Alembic Blog

What Does Sloth Taste Like? A Victorian Guide to Meats of the World

As a rare book seller you spend a lot of time working with books you already know pretty well, the famous or infamous works that have had an out-sized impact on history. But the most fun part of the job lies in the chance encounters - in finding the strange, unusual and near-forgotten volumes that can teach us about the past. Recently I found remarkable Victorian book on how animals were used for food around the world: The Animal Food Resources of Different Nations with Mention of Some of the Special Dainties of Various People Derived from the Animal Kingdom (1885), by Peter Lund Simmonds. In addition to providing detailed information and statistics on the usual domestic and game animals, the book contains passages on the preparation and flavour of a staggering number of exotic creatures.

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How Men (and Women) Fly: Gertrude Bacon & Early Aviation

'Have you ever seen a man fly?' A few years ago this question was too ridiculous to be worth answering seriously. A very few years hence it will be equally pointless. As well ask, 'Have you ever seen a man drive a motor-car, or ride a bicycle, or push a wheelbarrow?'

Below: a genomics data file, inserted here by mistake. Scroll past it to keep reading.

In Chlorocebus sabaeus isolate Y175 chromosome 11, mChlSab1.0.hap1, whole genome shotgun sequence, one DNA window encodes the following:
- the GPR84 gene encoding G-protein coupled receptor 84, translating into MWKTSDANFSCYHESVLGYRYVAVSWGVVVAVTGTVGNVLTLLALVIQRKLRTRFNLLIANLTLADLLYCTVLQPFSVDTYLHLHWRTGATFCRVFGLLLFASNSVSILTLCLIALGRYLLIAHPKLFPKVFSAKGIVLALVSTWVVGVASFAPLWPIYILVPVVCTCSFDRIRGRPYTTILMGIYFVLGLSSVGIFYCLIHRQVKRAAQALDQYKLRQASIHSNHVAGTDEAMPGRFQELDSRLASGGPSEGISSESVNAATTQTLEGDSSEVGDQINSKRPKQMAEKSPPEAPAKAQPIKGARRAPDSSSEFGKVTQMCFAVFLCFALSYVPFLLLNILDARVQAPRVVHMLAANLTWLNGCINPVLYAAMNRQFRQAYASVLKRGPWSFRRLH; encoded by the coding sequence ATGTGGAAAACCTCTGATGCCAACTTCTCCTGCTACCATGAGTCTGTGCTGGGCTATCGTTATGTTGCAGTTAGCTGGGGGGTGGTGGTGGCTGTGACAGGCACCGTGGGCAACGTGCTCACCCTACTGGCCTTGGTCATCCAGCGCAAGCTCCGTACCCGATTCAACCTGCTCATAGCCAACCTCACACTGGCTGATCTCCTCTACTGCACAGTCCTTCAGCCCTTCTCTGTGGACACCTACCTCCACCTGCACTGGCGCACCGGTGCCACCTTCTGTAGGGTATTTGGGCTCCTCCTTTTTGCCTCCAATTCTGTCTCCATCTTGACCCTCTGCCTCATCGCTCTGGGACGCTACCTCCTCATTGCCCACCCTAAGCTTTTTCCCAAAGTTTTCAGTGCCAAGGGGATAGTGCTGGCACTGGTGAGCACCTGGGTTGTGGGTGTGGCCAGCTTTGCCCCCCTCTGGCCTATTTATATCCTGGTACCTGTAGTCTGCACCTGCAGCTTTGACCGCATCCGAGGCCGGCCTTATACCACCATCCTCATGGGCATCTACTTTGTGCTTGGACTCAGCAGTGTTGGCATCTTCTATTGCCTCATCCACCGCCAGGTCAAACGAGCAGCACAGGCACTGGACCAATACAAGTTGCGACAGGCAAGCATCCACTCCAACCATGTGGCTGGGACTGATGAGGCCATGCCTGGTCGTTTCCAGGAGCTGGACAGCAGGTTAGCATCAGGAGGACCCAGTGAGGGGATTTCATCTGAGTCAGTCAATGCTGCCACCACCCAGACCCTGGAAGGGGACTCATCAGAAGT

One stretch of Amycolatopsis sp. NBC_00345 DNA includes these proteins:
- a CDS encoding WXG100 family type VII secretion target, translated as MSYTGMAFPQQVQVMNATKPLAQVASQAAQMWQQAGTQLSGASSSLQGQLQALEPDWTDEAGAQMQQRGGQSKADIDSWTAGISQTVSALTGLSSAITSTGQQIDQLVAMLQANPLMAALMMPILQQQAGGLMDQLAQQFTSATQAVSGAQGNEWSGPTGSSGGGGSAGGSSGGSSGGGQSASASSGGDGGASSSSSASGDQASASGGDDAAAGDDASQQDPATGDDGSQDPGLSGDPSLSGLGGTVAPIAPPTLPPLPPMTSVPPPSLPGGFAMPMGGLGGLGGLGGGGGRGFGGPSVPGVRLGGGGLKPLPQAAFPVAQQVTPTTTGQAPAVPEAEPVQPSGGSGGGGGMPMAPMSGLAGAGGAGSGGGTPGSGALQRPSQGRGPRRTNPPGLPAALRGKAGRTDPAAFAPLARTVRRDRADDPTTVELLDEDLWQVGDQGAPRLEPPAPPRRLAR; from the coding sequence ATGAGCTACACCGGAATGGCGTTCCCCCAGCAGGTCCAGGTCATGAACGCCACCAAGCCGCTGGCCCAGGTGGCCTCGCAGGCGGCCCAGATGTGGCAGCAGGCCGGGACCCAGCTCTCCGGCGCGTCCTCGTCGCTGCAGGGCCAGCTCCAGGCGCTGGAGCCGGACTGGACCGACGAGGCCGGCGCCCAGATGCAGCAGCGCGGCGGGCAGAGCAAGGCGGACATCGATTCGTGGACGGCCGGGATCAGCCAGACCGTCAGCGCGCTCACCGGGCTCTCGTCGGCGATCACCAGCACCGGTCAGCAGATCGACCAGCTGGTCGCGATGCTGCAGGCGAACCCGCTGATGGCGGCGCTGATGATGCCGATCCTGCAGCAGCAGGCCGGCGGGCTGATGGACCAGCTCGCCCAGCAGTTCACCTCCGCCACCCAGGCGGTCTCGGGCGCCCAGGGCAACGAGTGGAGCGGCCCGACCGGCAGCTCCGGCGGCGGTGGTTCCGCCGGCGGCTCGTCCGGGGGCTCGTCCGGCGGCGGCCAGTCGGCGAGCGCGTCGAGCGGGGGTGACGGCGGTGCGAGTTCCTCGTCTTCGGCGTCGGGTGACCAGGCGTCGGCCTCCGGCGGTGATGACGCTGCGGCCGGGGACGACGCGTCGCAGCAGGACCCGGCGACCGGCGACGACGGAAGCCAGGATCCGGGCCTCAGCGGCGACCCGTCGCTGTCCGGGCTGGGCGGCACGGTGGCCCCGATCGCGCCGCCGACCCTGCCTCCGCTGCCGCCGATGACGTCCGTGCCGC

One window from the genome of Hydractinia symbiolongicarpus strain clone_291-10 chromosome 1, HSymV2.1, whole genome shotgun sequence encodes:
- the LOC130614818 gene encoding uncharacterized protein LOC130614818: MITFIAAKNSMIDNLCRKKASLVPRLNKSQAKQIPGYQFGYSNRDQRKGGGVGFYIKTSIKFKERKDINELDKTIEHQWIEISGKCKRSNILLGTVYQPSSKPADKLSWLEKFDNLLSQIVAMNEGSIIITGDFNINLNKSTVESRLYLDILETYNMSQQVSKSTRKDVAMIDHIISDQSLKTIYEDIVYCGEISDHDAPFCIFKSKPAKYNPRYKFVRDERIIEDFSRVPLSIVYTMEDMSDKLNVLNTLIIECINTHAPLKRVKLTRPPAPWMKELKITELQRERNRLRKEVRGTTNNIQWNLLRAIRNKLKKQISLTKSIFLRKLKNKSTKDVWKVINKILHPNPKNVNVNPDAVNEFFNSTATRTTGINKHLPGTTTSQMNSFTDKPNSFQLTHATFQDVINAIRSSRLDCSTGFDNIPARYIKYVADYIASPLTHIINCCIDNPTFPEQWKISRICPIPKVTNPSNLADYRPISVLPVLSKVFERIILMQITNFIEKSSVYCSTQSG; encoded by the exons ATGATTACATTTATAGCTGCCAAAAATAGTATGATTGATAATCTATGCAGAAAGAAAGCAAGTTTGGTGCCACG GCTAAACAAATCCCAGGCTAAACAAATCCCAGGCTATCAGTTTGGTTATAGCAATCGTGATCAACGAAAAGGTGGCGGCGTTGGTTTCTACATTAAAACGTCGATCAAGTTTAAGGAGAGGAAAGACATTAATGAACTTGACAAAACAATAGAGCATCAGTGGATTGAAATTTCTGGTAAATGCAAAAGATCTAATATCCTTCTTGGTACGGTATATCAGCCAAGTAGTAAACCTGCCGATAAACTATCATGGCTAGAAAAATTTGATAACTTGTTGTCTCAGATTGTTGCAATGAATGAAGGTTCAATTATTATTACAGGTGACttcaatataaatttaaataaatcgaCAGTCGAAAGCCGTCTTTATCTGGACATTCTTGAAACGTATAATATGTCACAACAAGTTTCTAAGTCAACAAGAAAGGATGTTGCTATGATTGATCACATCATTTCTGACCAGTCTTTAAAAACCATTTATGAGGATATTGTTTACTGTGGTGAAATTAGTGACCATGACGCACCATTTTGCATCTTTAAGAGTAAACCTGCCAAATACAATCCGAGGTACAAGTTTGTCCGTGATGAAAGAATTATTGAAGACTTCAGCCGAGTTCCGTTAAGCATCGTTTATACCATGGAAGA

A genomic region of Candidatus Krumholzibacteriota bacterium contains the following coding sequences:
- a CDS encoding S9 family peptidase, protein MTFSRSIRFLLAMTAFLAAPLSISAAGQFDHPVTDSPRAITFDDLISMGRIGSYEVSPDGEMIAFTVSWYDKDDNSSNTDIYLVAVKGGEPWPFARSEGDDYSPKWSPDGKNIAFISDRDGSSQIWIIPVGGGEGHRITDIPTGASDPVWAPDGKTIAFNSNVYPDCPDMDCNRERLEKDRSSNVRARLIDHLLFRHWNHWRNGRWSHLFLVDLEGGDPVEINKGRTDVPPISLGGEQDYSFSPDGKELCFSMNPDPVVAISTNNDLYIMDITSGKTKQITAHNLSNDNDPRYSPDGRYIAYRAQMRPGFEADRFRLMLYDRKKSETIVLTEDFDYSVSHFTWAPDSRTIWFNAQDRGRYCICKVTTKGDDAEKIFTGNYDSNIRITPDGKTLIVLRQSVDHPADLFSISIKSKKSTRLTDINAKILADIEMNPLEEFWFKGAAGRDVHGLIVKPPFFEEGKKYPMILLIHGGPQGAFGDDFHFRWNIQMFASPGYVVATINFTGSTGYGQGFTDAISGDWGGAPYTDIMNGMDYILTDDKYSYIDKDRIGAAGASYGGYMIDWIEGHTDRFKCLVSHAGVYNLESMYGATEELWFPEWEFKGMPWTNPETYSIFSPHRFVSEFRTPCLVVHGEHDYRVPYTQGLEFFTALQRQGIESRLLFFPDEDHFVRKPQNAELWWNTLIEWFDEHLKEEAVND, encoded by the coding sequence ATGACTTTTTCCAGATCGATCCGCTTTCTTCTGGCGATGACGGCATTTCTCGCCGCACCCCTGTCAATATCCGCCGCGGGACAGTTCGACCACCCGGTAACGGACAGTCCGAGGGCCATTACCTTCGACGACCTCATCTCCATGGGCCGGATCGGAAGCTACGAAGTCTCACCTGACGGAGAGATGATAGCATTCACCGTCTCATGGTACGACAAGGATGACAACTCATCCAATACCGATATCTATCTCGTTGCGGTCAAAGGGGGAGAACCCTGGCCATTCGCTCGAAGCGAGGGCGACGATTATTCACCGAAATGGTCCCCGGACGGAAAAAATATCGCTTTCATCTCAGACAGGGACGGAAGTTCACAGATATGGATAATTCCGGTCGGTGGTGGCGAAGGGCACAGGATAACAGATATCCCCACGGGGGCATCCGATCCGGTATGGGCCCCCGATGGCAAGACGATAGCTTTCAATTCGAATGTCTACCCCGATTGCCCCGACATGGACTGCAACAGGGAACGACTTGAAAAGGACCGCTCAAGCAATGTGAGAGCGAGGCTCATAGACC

So wrote the inimitable Gertrude Bacon, the first Englishwoman to fly in a plane, in the opening lines of How Men Fly, a significant early work on aviation.

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Victorian Infographics: Reynolds's Pictorial Atlas of Arts, Sciences, Manufactures, & Machinery

One of the most exciting aspects of recent print & design culture is a renewed emphasis on infographics. But we're certainly not the first generation to be caught up in the visual display of information. In Europe and the United States the Victorian Era saw a flowering of infographics as the industrialisation of printing made it easier and cheaper to create books with detailed colour illustrations.

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